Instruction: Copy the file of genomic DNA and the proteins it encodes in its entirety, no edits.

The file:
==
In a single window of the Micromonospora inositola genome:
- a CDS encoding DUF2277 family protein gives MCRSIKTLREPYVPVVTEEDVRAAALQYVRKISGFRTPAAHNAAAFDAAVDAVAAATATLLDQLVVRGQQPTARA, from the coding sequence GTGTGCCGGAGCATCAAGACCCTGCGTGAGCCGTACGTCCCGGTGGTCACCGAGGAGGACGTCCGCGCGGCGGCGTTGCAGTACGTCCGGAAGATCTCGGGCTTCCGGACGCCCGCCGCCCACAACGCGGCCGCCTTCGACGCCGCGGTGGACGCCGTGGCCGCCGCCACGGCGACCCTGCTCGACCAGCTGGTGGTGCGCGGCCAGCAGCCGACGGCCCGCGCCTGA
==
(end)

In a single window of the Micromonospora inositola genome:
- a CDS encoding DUF2277 family protein gives MCRSIKTLREPYVPVVTEEDVRAAALQYVRKISGFRTPAAHNAAAFDAAVDAVAAATATLLDQLVVRGQQPTARA, from the coding sequence GTGTGCCGGAGCATCAAGACCCTGCGTGAGCCGTACGTCCCGGTGGTCACCGAGGAGGACGTCCGCGCGGCGGCGTTGCAGTACGTCCGGAAGATCTCGGGCTTCCGGACGCCCGCCGCCCACAACGCGGCCGCCTTCGACGCCGCGGTGGACGCCGTGGCCGCCGCCACGGCGACCCTGCTCGACCAGCTGGTGGTGCGCGGCCAGCAGCCGACGGCCCGCGCCTGA